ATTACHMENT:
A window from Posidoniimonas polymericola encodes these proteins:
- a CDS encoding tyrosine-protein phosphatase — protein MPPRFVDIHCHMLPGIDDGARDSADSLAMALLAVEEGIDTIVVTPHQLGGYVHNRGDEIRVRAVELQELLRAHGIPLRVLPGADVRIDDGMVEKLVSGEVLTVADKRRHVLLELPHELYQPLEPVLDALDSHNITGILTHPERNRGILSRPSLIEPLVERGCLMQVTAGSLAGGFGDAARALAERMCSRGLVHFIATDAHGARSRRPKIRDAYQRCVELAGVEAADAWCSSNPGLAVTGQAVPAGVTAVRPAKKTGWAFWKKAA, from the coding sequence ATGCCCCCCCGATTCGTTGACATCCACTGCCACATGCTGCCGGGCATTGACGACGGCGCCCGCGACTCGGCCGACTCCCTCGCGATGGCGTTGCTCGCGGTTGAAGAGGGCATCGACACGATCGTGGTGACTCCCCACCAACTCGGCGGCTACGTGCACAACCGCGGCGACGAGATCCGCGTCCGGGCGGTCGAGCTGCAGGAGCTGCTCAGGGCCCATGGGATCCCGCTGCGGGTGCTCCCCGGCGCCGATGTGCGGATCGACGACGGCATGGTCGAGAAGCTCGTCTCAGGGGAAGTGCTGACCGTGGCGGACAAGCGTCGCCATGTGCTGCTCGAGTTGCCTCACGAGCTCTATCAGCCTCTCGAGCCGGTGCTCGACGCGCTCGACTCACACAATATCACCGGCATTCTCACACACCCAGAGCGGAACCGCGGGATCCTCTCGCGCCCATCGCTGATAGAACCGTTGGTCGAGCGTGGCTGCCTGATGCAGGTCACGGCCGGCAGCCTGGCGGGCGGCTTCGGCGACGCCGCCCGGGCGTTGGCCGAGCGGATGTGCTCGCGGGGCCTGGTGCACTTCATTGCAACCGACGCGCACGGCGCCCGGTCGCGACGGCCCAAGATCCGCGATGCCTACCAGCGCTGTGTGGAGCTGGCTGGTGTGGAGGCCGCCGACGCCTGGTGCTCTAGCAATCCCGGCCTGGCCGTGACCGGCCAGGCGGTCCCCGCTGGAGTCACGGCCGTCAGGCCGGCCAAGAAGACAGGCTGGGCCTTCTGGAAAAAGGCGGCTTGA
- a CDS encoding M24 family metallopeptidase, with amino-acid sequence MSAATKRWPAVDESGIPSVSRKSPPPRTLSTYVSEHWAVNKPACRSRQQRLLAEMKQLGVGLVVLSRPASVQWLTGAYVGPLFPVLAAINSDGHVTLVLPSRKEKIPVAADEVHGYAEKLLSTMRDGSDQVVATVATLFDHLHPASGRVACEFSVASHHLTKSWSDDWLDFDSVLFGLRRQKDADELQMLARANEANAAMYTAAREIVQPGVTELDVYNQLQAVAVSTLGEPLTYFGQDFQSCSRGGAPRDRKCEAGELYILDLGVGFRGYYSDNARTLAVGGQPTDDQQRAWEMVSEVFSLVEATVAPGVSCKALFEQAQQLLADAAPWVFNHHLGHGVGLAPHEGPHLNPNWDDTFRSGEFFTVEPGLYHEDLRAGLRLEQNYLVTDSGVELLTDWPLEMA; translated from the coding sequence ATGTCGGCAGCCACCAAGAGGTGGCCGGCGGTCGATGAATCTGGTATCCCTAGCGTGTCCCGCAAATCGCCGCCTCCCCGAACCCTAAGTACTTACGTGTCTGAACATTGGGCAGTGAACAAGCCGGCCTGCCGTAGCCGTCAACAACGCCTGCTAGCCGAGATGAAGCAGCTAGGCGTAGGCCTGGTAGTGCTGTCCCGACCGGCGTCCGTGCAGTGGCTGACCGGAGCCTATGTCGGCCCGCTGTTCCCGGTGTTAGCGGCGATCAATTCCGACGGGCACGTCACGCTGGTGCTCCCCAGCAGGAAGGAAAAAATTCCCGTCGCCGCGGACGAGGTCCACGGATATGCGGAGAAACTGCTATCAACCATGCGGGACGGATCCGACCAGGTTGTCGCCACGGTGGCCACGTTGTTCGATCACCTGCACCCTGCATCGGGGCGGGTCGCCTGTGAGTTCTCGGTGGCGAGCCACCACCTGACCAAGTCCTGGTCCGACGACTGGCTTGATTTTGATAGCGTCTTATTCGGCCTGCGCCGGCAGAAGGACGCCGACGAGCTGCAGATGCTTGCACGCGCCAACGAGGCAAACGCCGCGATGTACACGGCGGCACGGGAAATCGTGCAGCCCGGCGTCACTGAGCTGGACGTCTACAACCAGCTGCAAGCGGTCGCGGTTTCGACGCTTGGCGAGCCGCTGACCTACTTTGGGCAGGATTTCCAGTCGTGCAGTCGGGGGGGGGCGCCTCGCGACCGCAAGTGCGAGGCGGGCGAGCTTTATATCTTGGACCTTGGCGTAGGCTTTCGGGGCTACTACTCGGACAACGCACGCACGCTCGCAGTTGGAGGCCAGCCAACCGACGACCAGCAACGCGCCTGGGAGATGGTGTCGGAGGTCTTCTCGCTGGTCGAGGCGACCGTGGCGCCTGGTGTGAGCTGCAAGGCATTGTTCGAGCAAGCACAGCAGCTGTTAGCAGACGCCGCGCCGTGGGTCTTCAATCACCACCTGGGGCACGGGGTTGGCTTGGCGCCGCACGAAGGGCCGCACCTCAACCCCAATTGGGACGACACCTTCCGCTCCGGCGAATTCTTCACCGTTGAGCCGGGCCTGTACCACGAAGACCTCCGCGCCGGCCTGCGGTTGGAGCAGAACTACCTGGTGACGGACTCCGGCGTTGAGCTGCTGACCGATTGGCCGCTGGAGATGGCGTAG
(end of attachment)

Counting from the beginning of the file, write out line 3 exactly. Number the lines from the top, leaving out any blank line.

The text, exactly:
- a CDS encoding M24 family metallopeptidase, with amino-acid sequence MSAATKRWPAVDESGIPSVSRKSPPPRTLSTYVSEHWAVNKPACRSRQQRLLAEMKQLGVGLVVLSRPASVQWLTGAYVGPLFPVLAAINSDGHVTLVLPSRKEKIPVAADEVHGYAEKLLSTMRDGSDQVVATVATLFDHLHPASGRVACEFSVASHHLTKSWSDDWLDFDSVLFGLRRQKDADELQMLARANEANAAMYTAAREIVQPGVTELDVYNQLQAVAVSTLGEPLTYFGQDFQSCSRGGAPRDRKCEAGELYILDLGVGFRGYYSDNARTLAVGGQPTDDQQRAWEMVSEVFSLVEATVAPGVSCKALFEQAQQLLADAAPWVFNHHLGHGVGLAPHEGPHLNPNWDDTFRSGEFFTVEPGLYHEDLRAGLRLEQNYLVTDSGVELLTDWPLEMA; translated from the coding sequence ATGTCGGCAGCCACCAAGAGGTGGCCGGCGGTCGATGAATCTGGTATCCCTAGCGTGTCCCGCAAATCGCCGCCTCCCCGAACCCTAAGTACTTACGTGTCTGAACATTGGGCAGTGAACAAGCCGGCCTGCCGTAGCCGTCAACAACGCCTGCTAGCCGAGATGAAGCAGCTAGGCGTAGGCCTGGTAGTGCTGTCCCGACCGGCGTCCGTGCAGTGGCTGACCGGAGCCTATGTCGGCCCGCTGTTCCCGGTGTTAGCGGCGATCAATTCCGACGGGCACGTCACGCTGGTGCTCCCCAGCAGGAAGGAAAAAATTCCCGTCGCCGCGGACGAGGTCCACGGATATGCGGAGAAACTGCTATCAACCATGCGGGACGGATCCGACCAGGTTGTCGCCACGGTGGCCACGTTGTTCGATCACCTGCACCCTGCATCGGGGCGGGTCGCCTGTGAGTTCTCGGTGGCGAGCCACCACCTGACCAAGTCCTGGTCCGACGACTGGCTTGATTTTGATAGCGTCTTATTCGGCCTGCGCCGGCAGAAGGACGCCGACGAGCTGCAGATGCTTGCACGCGCCAACGAGGCAAACGCCGCGATGTACACGGCGGCACGGGAAATCGTGCAGCCCGGCGTCACTGAGCTGGACGTCTACAACCAGCTGCAAGCGGTCGCGGTTTCGACGCTTGGCGAGCCGCTGACCTACTTTGGGCAGGATTTCCAGTCGTGCAGTCGGGGGGGGGCGCCTCGCGACCGCAAGTGCGAGGCGGGCGAGCTTTATATCTTGGACCTTGGCGTAGGCTTTCGGGGCTACTACTCGGACAACGCACGCACGCTCGCAGTTGGAGGCCAGCCAACCGACGACCAGCAACGCGCCTGGGAGATGGTGTCGGAGGTCTTCTCGCTGGTCGAGGCGACCGTGGCGCCTGGTGTGAGCTGCAAGGCATTGTTCGAGCAAGCACAGCAGCTGTTAGCAGACGCCGCGCCGTGGGTCTTCAATCACCACCTGGGGCACGGGGTTGGCTTGGCGCCGCACGAAGGGCCGCACCTCAACCCCAATTGGGACGACACCTTCCGCTCCGGCGAATTCTTCACCGTTGAGCCGGGCCTGTACCACGAAGACCTCCGCGCCGGCCTGCGGTTGGAGCAGAACTACCTGGTGACGGACTCCGGCGTTGAGCTGCTGACCGATTGGCCGCTGGAGATGGCGTAG